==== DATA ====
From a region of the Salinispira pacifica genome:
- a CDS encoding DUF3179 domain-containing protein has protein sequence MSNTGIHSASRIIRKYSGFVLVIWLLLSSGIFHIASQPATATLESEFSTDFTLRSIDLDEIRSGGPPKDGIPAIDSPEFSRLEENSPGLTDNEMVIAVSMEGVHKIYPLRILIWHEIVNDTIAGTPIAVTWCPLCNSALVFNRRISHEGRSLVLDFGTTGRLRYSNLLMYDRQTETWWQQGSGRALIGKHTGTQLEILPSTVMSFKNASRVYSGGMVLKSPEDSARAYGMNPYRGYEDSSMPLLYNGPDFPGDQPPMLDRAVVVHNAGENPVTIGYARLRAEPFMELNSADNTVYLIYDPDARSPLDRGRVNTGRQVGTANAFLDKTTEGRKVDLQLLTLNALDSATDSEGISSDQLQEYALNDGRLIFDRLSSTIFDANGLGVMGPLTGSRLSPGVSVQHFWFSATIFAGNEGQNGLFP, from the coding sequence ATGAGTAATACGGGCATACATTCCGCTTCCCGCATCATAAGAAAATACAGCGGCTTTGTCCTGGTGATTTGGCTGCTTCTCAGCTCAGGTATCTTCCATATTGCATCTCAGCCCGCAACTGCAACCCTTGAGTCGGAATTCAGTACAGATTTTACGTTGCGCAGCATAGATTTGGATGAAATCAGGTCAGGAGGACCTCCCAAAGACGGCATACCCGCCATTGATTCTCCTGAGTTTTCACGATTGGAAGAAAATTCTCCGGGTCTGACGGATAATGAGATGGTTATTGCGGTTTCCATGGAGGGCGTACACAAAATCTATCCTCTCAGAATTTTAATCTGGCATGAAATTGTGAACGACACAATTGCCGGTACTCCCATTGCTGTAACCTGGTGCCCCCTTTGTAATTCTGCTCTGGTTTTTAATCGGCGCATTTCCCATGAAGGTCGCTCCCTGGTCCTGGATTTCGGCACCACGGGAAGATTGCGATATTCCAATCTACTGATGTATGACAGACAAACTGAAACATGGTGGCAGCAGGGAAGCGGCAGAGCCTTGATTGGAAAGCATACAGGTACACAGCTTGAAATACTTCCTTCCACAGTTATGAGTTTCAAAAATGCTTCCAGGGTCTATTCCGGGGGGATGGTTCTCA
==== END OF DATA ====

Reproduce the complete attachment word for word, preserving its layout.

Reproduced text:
From a region of the Salinispira pacifica genome:
- a CDS encoding DUF3179 domain-containing protein has protein sequence MSNTGIHSASRIIRKYSGFVLVIWLLLSSGIFHIASQPATATLESEFSTDFTLRSIDLDEIRSGGPPKDGIPAIDSPEFSRLEENSPGLTDNEMVIAVSMEGVHKIYPLRILIWHEIVNDTIAGTPIAVTWCPLCNSALVFNRRISHEGRSLVLDFGTTGRLRYSNLLMYDRQTETWWQQGSGRALIGKHTGTQLEILPSTVMSFKNASRVYSGGMVLKSPEDSARAYGMNPYRGYEDSSMPLLYNGPDFPGDQPPMLDRAVVVHNAGENPVTIGYARLRAEPFMELNSADNTVYLIYDPDARSPLDRGRVNTGRQVGTANAFLDKTTEGRKVDLQLLTLNALDSATDSEGISSDQLQEYALNDGRLIFDRLSSTIFDANGLGVMGPLTGSRLSPGVSVQHFWFSATIFAGNEGQNGLFP, from the coding sequence ATGAGTAATACGGGCATACATTCCGCTTCCCGCATCATAAGAAAATACAGCGGCTTTGTCCTGGTGATTTGGCTGCTTCTCAGCTCAGGTATCTTCCATATTGCATCTCAGCCCGCAACTGCAACCCTTGAGTCGGAATTCAGTACAGATTTTACGTTGCGCAGCATAGATTTGGATGAAATCAGGTCAGGAGGACCTCCCAAAGACGGCATACCCGCCATTGATTCTCCTGAGTTTTCACGATTGGAAGAAAATTCTCCGGGTCTGACGGATAATGAGATGGTTATTGCGGTTTCCATGGAGGGCGTACACAAAATCTATCCTCTCAGAATTTTAATCTGGCATGAAATTGTGAACGACACAATTGCCGGTACTCCCATTGCTGTAACCTGGTGCCCCCTTTGTAATTCTGCTCTGGTTTTTAATCGGCGCATTTCCCATGAAGGTCGCTCCCTGGTCCTGGATTTCGGCACCACGGGAAGATTGCGATATTCCAATCTACTGATGTATGACAGACAAACTGAAACATGGTGGCAGCAGGGAAGCGGCAGAGCCTTGATTGGAAAGCATACAGGTACACAGCTTGAAATACTTCCTTCCACAGTTATGAGTTTCAAAAATGCTTCCAGGGTCTATTCCGGGGGGATGGTTCTCA